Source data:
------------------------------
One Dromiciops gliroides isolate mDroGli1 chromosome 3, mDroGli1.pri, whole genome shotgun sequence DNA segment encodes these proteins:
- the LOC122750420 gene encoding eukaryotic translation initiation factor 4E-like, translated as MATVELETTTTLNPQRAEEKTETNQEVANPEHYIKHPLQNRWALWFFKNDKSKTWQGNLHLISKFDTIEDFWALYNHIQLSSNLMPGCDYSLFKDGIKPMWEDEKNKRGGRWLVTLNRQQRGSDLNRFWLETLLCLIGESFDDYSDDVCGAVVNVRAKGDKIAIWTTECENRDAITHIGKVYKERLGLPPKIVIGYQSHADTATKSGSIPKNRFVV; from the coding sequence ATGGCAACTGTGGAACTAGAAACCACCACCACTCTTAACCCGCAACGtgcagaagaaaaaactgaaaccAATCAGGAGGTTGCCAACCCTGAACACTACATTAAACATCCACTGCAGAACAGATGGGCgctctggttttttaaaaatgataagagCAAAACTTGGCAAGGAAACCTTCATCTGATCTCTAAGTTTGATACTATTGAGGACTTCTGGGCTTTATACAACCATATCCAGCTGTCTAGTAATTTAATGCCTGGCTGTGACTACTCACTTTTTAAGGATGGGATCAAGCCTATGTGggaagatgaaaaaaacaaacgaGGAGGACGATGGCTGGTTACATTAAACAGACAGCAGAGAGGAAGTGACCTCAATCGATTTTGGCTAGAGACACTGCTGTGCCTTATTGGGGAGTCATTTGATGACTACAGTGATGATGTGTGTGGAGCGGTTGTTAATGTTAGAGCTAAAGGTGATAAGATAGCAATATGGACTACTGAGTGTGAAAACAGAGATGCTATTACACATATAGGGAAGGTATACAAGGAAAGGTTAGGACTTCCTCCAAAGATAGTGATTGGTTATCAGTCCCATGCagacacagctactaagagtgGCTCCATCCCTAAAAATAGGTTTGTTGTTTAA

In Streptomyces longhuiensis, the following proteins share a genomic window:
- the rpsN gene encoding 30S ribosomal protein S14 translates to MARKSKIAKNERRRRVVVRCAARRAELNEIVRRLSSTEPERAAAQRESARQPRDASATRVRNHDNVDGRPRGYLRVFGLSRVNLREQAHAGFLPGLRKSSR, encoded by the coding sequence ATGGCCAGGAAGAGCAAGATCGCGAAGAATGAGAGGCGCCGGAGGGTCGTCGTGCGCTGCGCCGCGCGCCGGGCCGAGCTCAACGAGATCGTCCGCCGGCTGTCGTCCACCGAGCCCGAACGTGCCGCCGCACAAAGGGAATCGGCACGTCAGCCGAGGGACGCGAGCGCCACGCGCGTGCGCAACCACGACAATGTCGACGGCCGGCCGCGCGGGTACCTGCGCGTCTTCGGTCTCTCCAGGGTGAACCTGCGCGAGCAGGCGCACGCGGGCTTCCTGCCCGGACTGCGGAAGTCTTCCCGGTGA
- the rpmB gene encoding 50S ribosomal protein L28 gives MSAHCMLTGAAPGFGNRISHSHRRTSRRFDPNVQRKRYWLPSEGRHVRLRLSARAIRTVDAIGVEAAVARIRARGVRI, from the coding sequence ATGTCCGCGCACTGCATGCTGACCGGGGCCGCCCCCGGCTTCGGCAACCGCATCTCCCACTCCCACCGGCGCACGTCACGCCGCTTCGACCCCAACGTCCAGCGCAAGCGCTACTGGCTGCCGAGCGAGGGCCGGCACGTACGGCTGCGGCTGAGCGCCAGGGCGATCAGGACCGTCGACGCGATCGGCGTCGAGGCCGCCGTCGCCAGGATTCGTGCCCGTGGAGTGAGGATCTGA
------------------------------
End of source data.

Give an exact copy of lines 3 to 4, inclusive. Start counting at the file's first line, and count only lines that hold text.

In Streptomyces longhuiensis, the following proteins share a genomic window:
- the rpsN gene encoding 30S ribosomal protein S14 translates to MARKSKIAKNERRRRVVVRCAARRAELNEIVRRLSSTEPERAAAQRESARQPRDASATRVRNHDNVDGRPRGYLRVFGLSRVNLREQAHAGFLPGLRKSSR, encoded by the coding sequence ATGGCCAGGAAGAGCAAGATCGCGAAGAATGAGAGGCGCCGGAGGGTCGTCGTGCGCTGCGCCGCGCGCCGGGCCGAGCTCAACGAGATCGTCCGCCGGCTGTCGTCCACCGAGCCCGAACGTGCCGCCGCACAAAGGGAATCGGCACGTCAGCCGAGGGACGCGAGCGCCACGCGCGTGCGCAACCACGACAATGTCGACGGCCGGCCGCGCGGGTACCTGCGCGTCTTCGGTCTCTCCAGGGTGAACCTGCGCGAGCAGGCGCACGCGGGCTTCCTGCCCGGACTGCGGAAGTCTTCCCGGTGA